That’s when he pulls me on to his lap and plants a kiss on me. A cold kiss that warms up as we go along. It’s the classic response: Fight, flight, faint or f…well, you know, because humans do one of these four things when faced with sudden trauma. This is the best outcome I could have hoped for, only it’s a little sooner than I anticipate. Not that I’m going to complain about it. In a flurry of arms and legs, his wet clothes are on the floor, as are mine … and up yours if you think I’m going to kiss and tell.
SOME TIME later, he says, “Where are you going?”
“To get us both a drink.”
“Good idea,” he says, pulling his clothes on, “The good stuff is in the cupboard above the microwave.”
The ‘good stuff’ turns out to be a half dozen bottles of Macallan, 1948.
“Holy hell, where’d you get these?”
“Got contacts,” he says, and grabs two tumblers from a shelf and fills them, “Down the hatch,” he toasts, clinking his glass to mine.
His drink is down in one quaff.
Me? I swirl the amber liquid around the glass, taking in the nose like a poseur. It has faint hints of citrus and apples, mixed with woody scents. I’ll probably never get my taste buds on anything like this again, so I may as well savour it. The glass is at my lips and the scotch is on my tongue. As it goes down, it feels like a fluid mink coat. My throat is heating in the nicest of ways. I take another sip and enjoy the lingering, woody aftertaste. It’s so good I bet God carries this in his hip flask.
Ryan makes a toast, “Here’s to tandem umbrellas and Melbourne’s weather.”
I answer, “Long may it rain.”
THE BOTTLE is half empty, we are hammered. Even better, Ryan is a happy drunk, with a lazy smile. His neck flops on to the back of the sofa and he looks up at me with heavy, puppy dog eyes. We talk about our love of history and women who have changed the world, either through inspiration or direct action. The crazy women, drunk on power, like Eva Peron, or empire builders like Catherine the Great.
“Tell me about the third Anne Boleyn”, I ask, watching his face for signs of alarm.
There is micro-expression of surprise, but is it panic? His eyes roll upwards and to the right instead of the left. He’s not accessing his memory like he does during the lectures; this time he’s calling on his imagination.
Lie to me, you know you want to.
With difficulty, Ryan rises from the sofa and heads towards the doorway. “Come on then.”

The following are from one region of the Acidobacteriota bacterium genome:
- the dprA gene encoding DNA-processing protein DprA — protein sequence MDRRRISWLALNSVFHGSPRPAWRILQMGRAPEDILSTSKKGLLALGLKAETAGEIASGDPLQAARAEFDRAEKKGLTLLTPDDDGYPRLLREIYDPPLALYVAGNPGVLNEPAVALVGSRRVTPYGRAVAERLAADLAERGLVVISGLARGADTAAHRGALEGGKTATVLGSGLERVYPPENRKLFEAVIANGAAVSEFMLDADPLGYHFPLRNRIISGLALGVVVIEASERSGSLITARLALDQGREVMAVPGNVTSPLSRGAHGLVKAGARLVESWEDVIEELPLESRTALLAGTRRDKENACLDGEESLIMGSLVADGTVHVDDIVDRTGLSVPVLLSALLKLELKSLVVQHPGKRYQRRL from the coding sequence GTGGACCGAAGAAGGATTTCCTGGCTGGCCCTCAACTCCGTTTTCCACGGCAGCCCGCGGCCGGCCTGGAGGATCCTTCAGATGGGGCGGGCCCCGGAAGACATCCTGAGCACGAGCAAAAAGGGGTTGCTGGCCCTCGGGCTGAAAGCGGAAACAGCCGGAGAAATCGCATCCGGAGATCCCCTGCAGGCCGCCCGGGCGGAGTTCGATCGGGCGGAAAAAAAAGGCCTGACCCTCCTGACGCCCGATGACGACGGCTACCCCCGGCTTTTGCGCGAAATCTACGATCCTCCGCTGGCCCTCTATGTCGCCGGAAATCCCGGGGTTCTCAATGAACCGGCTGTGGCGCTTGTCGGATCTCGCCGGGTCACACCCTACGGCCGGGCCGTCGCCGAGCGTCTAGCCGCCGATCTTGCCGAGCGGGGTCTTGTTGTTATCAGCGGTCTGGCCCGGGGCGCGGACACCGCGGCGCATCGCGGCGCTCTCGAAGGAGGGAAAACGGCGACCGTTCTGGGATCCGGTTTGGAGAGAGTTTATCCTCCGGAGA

“Where are we going?”
“You know where. I knew you’d turn up,” he accuses, “Well, not you exactly, but someone had to come, didn’t they?”
“Yes, we did,” the game’s up, for both of us. “Show me the gear. We’ll dismantle it and I’ll be out of your life.”
It’s not like I’m a violent person, but each time I come back to Ryan Flagstaff, he ends up dead or comatose. This time I’d like things to be civil. He’d thank me for it.
When he shows me the room, there’s a hospital-style bed, hooked up to devices and tubes and monitors.
“You were expecting a DeLorean?” He asks, and throws me a smirk.
In all the assignments I made to Ryan in his subsequent years, this is the first time I’ve clapped eyes on the contraption itself. Some progress at last.
“So that’s how you avoid the power drain.” Normally, when I track down time hackers, the give-away is the spike in power bills. Sometimes I make a mistake and find a group of cone heads with rooms full of hemp and sun lamps. Their idea of time travel is to smoke themselves into Spam and watch everything happening really, really slowly. But Ryan’s method is different, it’s molecular. No big motors, no power drains, fusion or centrifuges. Just a bed and a chemical cocktail that wipes you from time. Geez this guy is good. Good enough to work for my mob.
“How does a doctor of mathematics know so much about genetics?” I ask.
“You know I’m not a doctor of history then?”
“You’re doctoring history. There’s a difference.”
There’s a pause and I’m tempted to fill the gap, but it’s important I wait for him to talk. When he does, his reasoning hits me harder than the shot of Macallan.
“It’s bi-product of long-term pain. My ex-wife and I couldn’t have children. So we did IVF and pretty much flushed our lives and a stack of money down the toilet.”
The memories are still fresh and his chin shudders with just enough grief to break his confident façade.
“The process made us feel totally out of control, so we did research, loads and loads of research, to get that control back, but there is no control because there is no logic. With mathematics, everything is logical. Everything has a formula, a pattern, and a finite answer. With infertility, there’s no answer, so I looked at it from another point of view. I always liked history, and felt empathy for women throughout the ages who couldn’t have children, and what that did to them and their husbands and dynastic dynamics. It almost seemed that some women were never meant to have children. That’s when I realised the link between infertility and time travel. You can’t send fertile women back and forth, because they could have children and that could throw the whole time line out of whack. But infertile women, they don’t have to worry about that. They’re perfect for time travel. So perfect they must have been made for the job.”